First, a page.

Monday, December 6, 2010

Favorites Monday: Anne of Green Gables

I didn't read Anne of Green Gables as a child like you're supposed to. I don't think my hometown library owned the series, and unlike with the Little House and Narnia books, none of the adults in my life introduced them to me.

Instead, I discovered them in college when a dorm friend, stunned that I'd never read them, loaned me her copies. With their lovely prose, memorable characters, and perfectly evoked Prince Edward Island setting, they were a perfect break from studying for statistics finals or writing up case studies for my marketing classes.

Perhaps because I came to the books so late, my favorites aren't the ones about Anne's childhood. I'll happily re-read any of the series when I need to unwind, but my favorites are Anne's House of Dreams, set during the first two years of Anne's marriage, and Rilla of Ingleside, which details Anne's youngest daughter's experience living through WWI as a teen on the Canadian homefront. Rilla was written only a year or so after the war ended, which adds to its poignancy. And really, if you can get through the Dog Monday part at the end without crying, you're made of sterner stuff than I am.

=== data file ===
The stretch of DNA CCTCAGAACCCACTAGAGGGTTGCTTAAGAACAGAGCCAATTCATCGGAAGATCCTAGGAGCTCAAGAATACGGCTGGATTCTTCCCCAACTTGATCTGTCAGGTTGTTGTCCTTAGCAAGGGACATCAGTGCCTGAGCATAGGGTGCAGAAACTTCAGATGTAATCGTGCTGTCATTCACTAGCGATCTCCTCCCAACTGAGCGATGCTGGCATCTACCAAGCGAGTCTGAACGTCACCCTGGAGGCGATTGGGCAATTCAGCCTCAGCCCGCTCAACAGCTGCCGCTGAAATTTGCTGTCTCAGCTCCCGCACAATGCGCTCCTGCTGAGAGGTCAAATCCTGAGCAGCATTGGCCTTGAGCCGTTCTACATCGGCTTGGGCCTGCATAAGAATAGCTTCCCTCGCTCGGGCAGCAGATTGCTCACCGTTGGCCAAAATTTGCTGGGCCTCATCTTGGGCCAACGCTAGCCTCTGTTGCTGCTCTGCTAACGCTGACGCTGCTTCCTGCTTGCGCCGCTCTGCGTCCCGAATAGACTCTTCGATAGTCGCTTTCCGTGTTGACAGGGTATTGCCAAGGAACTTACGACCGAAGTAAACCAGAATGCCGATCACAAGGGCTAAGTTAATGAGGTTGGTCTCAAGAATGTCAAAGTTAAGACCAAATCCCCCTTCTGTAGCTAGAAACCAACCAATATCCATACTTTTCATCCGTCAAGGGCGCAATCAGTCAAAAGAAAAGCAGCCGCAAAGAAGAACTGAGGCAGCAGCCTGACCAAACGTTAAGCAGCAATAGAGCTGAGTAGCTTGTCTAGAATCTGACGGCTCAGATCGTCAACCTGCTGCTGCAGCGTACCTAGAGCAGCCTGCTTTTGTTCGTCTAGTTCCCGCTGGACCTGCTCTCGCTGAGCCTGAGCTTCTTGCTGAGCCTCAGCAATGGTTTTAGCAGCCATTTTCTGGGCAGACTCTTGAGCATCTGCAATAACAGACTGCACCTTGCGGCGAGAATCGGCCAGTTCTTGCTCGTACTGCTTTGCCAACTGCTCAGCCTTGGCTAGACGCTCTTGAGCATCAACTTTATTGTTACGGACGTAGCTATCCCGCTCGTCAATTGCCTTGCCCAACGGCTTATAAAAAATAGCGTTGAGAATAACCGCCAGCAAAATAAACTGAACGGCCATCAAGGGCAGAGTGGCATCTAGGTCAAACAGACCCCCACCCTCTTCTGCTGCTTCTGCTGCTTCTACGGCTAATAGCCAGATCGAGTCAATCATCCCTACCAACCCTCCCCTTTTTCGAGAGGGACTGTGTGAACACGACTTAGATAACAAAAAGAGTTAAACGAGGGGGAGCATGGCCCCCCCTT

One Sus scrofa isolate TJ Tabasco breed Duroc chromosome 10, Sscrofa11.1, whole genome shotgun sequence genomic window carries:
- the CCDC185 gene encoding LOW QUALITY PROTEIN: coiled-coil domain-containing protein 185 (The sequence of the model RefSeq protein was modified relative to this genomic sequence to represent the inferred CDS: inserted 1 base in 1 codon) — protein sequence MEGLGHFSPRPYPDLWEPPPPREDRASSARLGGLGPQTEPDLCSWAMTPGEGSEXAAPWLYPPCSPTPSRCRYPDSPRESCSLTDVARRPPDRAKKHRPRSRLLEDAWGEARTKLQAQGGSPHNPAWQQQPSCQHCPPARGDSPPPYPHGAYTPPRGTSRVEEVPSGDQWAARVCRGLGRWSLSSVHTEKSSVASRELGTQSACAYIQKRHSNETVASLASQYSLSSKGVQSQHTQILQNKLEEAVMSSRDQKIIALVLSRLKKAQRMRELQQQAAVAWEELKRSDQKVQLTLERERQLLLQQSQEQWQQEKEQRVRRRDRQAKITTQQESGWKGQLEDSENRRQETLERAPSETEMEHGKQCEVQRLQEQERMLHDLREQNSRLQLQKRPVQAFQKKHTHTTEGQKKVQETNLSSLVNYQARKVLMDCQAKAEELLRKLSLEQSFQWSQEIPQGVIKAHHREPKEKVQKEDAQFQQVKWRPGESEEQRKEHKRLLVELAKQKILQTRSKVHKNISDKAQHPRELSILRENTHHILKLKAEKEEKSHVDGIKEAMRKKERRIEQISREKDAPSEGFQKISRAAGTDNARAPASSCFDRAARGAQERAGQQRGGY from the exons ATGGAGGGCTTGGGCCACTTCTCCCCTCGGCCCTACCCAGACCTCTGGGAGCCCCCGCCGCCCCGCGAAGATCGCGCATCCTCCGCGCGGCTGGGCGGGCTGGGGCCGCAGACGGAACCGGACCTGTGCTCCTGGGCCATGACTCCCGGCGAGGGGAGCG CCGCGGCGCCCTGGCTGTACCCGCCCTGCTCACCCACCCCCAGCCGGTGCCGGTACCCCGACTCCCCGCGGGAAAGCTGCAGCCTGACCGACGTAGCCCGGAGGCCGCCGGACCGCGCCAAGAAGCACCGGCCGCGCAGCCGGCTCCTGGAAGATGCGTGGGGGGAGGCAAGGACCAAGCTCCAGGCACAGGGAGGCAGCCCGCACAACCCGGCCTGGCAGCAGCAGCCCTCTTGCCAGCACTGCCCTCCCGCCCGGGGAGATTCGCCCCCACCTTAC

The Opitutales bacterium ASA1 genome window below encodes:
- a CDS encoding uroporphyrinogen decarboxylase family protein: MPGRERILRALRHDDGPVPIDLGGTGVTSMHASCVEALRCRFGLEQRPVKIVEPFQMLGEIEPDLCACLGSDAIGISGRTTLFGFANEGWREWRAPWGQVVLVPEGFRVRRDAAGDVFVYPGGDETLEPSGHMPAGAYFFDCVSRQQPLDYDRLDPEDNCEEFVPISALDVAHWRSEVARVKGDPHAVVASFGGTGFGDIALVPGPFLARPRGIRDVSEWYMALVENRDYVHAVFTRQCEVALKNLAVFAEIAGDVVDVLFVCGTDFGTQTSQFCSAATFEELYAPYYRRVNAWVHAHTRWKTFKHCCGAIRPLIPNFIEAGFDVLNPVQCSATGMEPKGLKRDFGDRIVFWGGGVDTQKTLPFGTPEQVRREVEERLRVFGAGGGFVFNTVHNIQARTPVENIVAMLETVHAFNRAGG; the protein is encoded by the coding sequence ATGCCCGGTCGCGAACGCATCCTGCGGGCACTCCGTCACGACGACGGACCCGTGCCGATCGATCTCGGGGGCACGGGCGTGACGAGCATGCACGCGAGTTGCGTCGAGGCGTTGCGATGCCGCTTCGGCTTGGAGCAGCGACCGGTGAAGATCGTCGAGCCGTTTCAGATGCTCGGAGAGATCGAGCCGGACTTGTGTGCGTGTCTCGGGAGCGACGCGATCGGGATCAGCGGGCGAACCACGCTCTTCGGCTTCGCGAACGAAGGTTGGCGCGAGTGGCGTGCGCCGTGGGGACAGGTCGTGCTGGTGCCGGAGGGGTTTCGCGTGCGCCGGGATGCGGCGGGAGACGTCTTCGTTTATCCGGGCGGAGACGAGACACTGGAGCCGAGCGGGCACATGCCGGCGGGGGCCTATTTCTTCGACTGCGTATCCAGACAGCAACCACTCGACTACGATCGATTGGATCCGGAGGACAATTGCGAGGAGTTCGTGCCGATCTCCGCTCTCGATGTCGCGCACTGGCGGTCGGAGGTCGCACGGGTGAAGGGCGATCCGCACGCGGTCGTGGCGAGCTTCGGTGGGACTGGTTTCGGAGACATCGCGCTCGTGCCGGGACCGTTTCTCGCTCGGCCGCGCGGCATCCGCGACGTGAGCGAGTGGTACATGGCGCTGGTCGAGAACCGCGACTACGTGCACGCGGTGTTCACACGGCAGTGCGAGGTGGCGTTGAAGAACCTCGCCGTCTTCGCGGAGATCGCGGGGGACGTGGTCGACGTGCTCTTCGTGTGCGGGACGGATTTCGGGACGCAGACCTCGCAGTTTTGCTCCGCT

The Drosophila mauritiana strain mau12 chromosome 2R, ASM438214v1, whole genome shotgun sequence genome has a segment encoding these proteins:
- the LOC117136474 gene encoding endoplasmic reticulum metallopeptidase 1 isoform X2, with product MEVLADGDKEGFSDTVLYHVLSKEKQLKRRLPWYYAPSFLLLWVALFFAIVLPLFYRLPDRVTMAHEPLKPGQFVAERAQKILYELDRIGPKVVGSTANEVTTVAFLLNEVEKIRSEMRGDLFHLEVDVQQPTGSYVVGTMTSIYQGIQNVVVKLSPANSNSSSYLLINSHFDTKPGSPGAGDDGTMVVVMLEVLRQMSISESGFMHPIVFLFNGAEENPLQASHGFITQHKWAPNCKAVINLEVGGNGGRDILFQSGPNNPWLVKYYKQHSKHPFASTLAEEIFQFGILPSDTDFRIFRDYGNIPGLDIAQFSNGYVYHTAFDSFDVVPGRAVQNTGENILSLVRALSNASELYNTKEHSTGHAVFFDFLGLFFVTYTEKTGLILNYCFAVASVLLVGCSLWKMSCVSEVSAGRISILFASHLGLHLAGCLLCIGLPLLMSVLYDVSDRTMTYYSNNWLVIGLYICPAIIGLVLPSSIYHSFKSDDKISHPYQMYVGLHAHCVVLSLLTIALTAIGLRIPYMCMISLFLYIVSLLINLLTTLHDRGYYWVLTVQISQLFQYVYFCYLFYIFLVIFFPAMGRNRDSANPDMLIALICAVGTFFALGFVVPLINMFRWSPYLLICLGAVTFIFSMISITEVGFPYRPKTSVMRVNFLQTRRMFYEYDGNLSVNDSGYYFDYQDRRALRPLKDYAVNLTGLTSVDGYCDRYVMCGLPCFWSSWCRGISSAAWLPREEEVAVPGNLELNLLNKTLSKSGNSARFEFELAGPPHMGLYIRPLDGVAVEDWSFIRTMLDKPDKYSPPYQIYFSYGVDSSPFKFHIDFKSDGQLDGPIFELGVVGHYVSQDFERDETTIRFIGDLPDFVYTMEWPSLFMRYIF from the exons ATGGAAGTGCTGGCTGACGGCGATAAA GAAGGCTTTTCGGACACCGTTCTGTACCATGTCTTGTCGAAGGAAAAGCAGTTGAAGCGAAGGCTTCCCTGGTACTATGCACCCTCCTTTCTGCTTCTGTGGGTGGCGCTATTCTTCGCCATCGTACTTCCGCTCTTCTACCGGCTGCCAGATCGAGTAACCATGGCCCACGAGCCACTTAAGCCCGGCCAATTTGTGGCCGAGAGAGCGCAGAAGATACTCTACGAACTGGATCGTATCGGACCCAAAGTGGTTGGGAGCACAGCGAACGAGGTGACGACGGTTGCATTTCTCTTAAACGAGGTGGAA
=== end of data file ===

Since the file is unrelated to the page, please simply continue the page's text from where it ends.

1. I think I was a pretty widely-read kid 40+ years ago and I'd love to know how or why these flew under my radar. I never heard of them until I saw the wonderful mini-series on TV. I've since gone back and read some of them, but I need to finish them up.

  2. I think the miniseries brought them back into the public eye in a lot of ways. If you enjoy the Anne books, you'd probably like her lesser-known Emily and Pat series as well.

  3. I read these as a kid, and then the Gutenberg versions kept me entertained through many a temp job.

    And the current Random One-Off Project Idea is a cross between Rilla and LotR . (I do approach writing books like some people approach making cocktails, I find: saaay, X would go great with a little Y, and maybe a bit of Goldschlager...) Don't know when I'll get around to writing it, but the influence is definitely there.